Lighting Up A Scene Is My Forte – Amalendu Chaudhury
Having showcased his expertise in a number of regional films, Cinematographer Amalendu Chaudhury has recently been associated with several interesting stories in Hindi cinema. His latest film, Tere Bin Laden: Dead or Alive is a political satire, a sequel to the much acclaimed Tere Bin Laden. In a chat with Pandolin, Amalendu throws light on the approach to shooting the film, the experience of working with Abhishek Sharma and more.
What were the factors that made you come on board Tere Bin Laden: Dead or Alive?
I’d met Abhishek (Sharma, Director) for another project that we were supposed to do. Someone had referred me to Abhishek and he saw my work in Aiyyaa and Harishchandrachi Factory. But later I was brought in to work on the sequel of Tere Bin Laden and I was equally excited about it. I had loved the first part and the concept of the second film was even better than what I was expecting it to be. It’s not a typical comedy but a spoof based on an international event. You hardly get to work on such kind of projects. That’s what made me say yes to it. Also, there’s the fact that Abhishek is a very fun and interesting person to work with.
What were director Abhishek Sharma’s expectations from the cinematography? And how would you describe him as a director?
The first requirement was that the film should look polished and classy and not like a typical comedy film. Also, Abhishek wanted to scale up the production and make the movie look bigger than the first part. He also wanted the aesthetics to be in the right place. He is a person who gives a lot of attention to detail and wants his HODs also to be on the same page. He was very clear in his brief and is a very good team player. I had a really good time working with him.
Tell us about the visual treatment adopted for the film along with the colour palette that you have used.
I love lighting up a scene and that’s my forte. I like to spend time with the director and discuss how the lighting can be taken to another level. In the movie, there is one area which is set in Afghanistan/Pakistan region, one is in US, another one in Mumbai and the fourth place is anonymous. The story revolves around these four locations and we have tried to keep a warm look for all the locations, expect for US, which is a colder look. We have kept a warmer, greenish tone as it compliments the terrains shown in the movie. I normally get references from the director but I derive a certain look only after I have seen the locations for real. That’s because the natural colour tone of the location inspires me and gives me the look that I want to have.
Are there any aspects of cinematography from the first film that have been adopted for the new film?
No, absolutely not.
Can you shed some light on the cameras and lenses that were used along with the kind of set up that was adopted?
I used the earlier model of Alexa and shot it on ProRes, which was new at that time as we shot the movie three years back. I’ve used Cooke lenses with it.
Which locations did you’ll shoot in? How much was it was on set and how much of it was on real locations?
Primarily, it was a real-location based film but there are some portions which were shot m inside studios in Mumbai. We had a tough time shooting on these locations, specially the one that was used as a terrorist camp. We were in the interiors of Maharashtra and the unit had to deal with extreme summer temperatures of 42 degrees and dusty winds. It’s not a desert in real but we have made it look like that. It was not an easy shoot at all. Even while shooting in Mumbai, we had to keep moving in and out as we were shooting during the rains in June.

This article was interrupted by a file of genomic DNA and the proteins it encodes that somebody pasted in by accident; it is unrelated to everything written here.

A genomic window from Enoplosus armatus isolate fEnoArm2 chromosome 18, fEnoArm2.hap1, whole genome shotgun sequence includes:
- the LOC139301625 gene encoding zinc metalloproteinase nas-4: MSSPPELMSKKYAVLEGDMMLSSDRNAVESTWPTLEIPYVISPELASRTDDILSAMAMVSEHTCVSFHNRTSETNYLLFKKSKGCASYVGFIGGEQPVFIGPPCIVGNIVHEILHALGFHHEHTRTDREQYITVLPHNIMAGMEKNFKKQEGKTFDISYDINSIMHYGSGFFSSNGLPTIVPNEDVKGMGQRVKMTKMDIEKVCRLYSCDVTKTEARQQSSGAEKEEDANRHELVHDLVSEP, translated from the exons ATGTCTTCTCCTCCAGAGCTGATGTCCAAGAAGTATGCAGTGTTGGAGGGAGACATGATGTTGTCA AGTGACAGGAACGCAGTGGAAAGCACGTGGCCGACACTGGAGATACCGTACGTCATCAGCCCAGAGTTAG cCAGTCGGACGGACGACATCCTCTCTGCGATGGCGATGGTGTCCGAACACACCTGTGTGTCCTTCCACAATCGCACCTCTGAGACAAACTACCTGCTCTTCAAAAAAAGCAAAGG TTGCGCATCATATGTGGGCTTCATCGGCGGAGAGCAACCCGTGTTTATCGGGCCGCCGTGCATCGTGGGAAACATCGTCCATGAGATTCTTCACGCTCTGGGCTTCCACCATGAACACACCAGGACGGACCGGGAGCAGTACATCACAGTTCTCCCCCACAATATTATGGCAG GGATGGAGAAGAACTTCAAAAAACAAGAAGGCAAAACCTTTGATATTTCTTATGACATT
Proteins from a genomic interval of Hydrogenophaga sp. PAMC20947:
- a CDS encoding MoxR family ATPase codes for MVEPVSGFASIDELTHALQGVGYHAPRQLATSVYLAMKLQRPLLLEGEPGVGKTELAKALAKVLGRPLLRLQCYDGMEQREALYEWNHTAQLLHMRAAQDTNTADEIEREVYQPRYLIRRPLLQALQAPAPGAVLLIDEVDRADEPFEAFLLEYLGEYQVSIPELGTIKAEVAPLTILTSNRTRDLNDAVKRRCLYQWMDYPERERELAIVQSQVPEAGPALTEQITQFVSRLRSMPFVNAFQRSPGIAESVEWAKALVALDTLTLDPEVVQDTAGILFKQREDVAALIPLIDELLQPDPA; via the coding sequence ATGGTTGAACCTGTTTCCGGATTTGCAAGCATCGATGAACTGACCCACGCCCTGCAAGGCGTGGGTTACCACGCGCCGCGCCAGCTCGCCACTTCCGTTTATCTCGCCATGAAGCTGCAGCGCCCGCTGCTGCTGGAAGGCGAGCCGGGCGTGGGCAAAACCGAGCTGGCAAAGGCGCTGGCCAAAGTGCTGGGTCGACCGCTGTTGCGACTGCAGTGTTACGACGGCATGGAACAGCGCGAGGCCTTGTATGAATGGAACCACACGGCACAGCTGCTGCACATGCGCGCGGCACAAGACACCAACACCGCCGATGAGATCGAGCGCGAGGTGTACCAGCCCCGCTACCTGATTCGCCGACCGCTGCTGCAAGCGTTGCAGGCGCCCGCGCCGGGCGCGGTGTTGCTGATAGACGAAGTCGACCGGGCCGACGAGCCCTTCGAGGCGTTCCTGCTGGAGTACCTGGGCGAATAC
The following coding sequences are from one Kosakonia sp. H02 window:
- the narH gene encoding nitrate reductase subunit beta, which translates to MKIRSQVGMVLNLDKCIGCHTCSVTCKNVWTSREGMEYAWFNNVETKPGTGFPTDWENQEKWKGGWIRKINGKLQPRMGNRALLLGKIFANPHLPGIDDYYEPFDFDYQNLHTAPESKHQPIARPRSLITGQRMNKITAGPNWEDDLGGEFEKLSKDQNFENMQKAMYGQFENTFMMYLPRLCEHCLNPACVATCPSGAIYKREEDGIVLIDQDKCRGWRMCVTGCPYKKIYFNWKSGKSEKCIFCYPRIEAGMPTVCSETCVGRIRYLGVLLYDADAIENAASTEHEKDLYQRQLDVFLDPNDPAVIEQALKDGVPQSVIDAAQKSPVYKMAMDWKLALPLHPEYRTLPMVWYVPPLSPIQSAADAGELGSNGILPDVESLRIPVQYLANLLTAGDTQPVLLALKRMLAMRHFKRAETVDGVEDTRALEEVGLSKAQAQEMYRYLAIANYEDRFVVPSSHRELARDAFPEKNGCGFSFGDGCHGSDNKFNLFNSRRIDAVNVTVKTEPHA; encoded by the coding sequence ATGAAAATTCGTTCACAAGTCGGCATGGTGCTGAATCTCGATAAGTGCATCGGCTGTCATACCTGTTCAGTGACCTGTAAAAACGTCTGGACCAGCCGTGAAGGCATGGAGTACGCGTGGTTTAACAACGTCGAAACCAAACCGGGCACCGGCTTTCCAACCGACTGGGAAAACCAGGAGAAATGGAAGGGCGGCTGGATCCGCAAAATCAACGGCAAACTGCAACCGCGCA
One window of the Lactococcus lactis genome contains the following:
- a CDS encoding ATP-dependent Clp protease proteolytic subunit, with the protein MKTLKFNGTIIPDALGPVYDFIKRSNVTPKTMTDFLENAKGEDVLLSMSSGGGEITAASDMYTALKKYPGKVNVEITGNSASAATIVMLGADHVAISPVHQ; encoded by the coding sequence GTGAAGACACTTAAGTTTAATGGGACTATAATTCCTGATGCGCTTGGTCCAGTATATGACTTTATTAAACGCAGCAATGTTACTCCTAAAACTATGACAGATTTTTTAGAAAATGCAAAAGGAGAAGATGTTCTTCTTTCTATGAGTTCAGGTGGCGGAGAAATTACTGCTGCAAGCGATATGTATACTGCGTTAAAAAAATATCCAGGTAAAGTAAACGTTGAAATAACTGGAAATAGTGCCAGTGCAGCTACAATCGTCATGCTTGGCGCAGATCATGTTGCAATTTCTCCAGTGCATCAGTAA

Please elaborate on the lighting design. Which were the various lights that you have worked with?
I worked with very basic kind of lights. I’ve used normal tungsten lights with kino tubes. For this film, I didn’t work with any fancy lights.
How would you summarize the experience of shooting the film – the highs and challenges?
To work with a director like Abhishek is a unique experience because he is a very sorted director the story he has also a written the film. To work on the movie was itself a highpoint because it’s an original film. We are not going to get a film like this because it’s a unique subject based around a political setting. I had a great time working on the movie. The way Abhishek directs his actors is also very good. And the kind of actors we had from Manish Paul, and Pradhuman Singh to Sikander Kher, Piyush Sharma, Sugandha Garg and others, they are fabulous in the movie. Even the technicians like production designer Wasiq Khan and sound designer Manas Choudhary are great. Basically, Abhishek Sharma is a very good team player and he loves his unit. It is a joyride to shoot with him.
The low points were of course the extreme weather, punishing terrains but overall I had a great time shooting the movie.
You’ve been part of several noted regional films. Would we see you doing more of those films?
Yes, right now I am working on a Marathi movie called Cycle, which is directed by Prakash Kunte (Coffee Ani Barach Kahi). There is another Marathi movie called Tatsa Limboo, which is directed by Prasad Oak.
What factors do you consider before saying yes to a film?
I think the director and the story are two primary things that I look at before signing a movie. I try and see if the director is clear in his vision. Also, the script as well as the cast has to be really good. But frankly, sometimes my instincts go wrong and it doesn’t turn out the way it is supposed to.
Could you give any tips for budding cinematographers?
I think they should be really good listeners and should listen to what the director expects from them. They need to try and understand what the director is trying to achieve and how they can enhance it and take the vision further.